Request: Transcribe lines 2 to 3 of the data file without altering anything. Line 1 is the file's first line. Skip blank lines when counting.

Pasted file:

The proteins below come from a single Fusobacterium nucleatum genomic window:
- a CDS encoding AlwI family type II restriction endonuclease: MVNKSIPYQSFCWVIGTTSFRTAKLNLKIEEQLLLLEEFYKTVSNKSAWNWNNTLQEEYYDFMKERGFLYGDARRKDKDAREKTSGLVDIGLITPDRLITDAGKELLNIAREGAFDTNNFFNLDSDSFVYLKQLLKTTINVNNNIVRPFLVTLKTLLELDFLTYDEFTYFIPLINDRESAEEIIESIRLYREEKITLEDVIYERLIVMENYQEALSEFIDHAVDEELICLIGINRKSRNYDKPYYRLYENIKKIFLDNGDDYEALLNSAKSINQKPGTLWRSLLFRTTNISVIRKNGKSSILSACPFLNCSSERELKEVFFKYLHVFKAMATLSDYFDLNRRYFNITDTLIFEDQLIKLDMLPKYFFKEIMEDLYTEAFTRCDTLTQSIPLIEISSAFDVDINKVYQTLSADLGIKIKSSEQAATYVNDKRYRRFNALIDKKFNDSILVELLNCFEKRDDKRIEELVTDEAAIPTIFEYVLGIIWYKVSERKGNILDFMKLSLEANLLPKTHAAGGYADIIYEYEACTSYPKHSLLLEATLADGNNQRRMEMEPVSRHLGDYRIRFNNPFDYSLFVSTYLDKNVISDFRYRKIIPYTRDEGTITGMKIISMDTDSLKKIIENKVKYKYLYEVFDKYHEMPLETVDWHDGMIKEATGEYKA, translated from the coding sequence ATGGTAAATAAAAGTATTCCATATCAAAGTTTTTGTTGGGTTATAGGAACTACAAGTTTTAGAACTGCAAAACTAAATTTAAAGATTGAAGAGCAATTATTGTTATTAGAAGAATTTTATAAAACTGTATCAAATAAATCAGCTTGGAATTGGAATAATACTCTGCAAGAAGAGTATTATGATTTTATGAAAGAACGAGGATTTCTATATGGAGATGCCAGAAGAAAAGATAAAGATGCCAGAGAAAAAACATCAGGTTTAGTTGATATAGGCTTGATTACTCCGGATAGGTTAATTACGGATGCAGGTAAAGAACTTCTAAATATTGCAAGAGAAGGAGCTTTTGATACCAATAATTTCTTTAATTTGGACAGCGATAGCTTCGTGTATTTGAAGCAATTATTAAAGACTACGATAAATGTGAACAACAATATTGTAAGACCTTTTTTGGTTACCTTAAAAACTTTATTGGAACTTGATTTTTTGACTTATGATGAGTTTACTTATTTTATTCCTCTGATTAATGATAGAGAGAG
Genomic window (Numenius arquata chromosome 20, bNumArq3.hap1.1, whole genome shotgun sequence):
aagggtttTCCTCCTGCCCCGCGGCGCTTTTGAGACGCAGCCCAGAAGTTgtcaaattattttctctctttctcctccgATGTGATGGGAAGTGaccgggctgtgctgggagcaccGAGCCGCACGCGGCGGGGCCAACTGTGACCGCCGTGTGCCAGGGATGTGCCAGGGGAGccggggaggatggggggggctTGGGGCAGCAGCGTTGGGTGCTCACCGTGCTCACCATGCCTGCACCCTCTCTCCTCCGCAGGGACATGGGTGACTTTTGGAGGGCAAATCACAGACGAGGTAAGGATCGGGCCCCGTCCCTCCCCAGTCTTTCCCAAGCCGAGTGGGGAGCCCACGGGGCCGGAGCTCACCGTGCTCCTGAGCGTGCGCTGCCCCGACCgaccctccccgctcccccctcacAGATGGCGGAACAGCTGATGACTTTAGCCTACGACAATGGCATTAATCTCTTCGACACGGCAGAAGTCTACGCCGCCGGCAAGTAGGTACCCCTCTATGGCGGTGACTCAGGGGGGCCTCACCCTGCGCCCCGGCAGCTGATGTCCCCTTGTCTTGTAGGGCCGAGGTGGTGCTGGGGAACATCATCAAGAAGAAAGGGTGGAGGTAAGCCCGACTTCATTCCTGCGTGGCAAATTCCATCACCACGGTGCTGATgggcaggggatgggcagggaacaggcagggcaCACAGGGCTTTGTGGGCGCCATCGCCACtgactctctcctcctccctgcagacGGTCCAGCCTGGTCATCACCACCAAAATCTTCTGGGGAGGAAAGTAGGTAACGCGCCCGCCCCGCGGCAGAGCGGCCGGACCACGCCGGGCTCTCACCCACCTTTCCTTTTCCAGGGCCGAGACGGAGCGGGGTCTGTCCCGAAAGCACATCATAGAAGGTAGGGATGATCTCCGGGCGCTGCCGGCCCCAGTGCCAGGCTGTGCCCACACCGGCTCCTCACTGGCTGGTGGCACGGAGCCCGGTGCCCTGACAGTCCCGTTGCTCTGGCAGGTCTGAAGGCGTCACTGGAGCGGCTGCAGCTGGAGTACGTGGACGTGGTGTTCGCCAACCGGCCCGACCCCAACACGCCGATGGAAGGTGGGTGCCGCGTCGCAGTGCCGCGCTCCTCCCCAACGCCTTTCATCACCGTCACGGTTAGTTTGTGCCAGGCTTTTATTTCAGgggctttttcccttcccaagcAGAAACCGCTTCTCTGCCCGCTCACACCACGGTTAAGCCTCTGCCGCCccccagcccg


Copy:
- a CDS encoding AlwI family type II restriction endonuclease: MVNKSIPYQSFCWVIGTTSFRTAKLNLKIEEQLLLLEEFYKTVSNKSAWNWNNTLQEEYYDFMKERGFLYGDARRKDKDAREKTSGLVDIGLITPDRLITDAGKELLNIAREGAFDTNNFFNLDSDSFVYLKQLLKTTINVNNNIVRPFLVTLKTLLELDFLTYDEFTYFIPLINDRESAEEIIESIRLYREEKITLEDVIYERLIVMENYQEALSEFIDHAVDEELICLIGINRKSRNYDKPYYRLYENIKKIFLDNGDDYEALLNSAKSINQKPGTLWRSLLFRTTNISVIRKNGKSSILSACPFLNCSSERELKEVFFKYLHVFKAMATLSDYFDLNRRYFNITDTLIFEDQLIKLDMLPKYFFKEIMEDLYTEAFTRCDTLTQSIPLIEISSAFDVDINKVYQTLSADLGIKIKSSEQAATYVNDKRYRRFNALIDKKFNDSILVELLNCFEKRDDKRIEELVTDEAAIPTIFEYVLGIIWYKVSERKGNILDFMKLSLEANLLPKTHAAGGYADIIYEYEACTSYPKHSLLLEATLADGNNQRRMEMEPVSRHLGDYRIRFNNPFDYSLFVSTYLDKNVISDFRYRKIIPYTRDEGTITGMKIISMDTDSLKKIIENKVKYKYLYEVFDKYHEMPLETVDWHDGMIKEATGEYKA, translated from the coding sequence ATGGTAAATAAAAGTATTCCATATCAAAGTTTTTGTTGGGTTATAGGAACTACAAGTTTTAGAACTGCAAAACTAAATTTAAAGATTGAAGAGCAATTATTGTTATTAGAAGAATTTTATAAAACTGTATCAAATAAATCAGCTTGGAATTGGAATAATACTCTGCAAGAAGAGTATTATGATTTTATGAAAGAACGAGGATTTCTATATGGAGATGCCAGAAGAAAAGATAAAGATGCCAGAGAAAAAACATCAGGTTTAGTTGATATAGGCTTGATTACTCCGGATAGGTTAATTACGGATGCAGGTAAAGAACTTCTAAATATTGCAAGAGAAGGAGCTTTTGATACCAATAATTTCTTTAATTTGGACAGCGATAGCTTCGTGTATTTGAAGCAATTATTAAAGACTACGATAAATGTGAACAACAATATTGTAAGACCTTTTTTGGTTACCTTAAAAACTTTATTGGAACTTGATTTTTTGACTTATGATGAGTTTACTTATTTTATTCCTCTGATTAATGATAGAGAGAG
Genomic window (Numenius arquata chromosome 20, bNumArq3.hap1.1, whole genome shotgun sequence):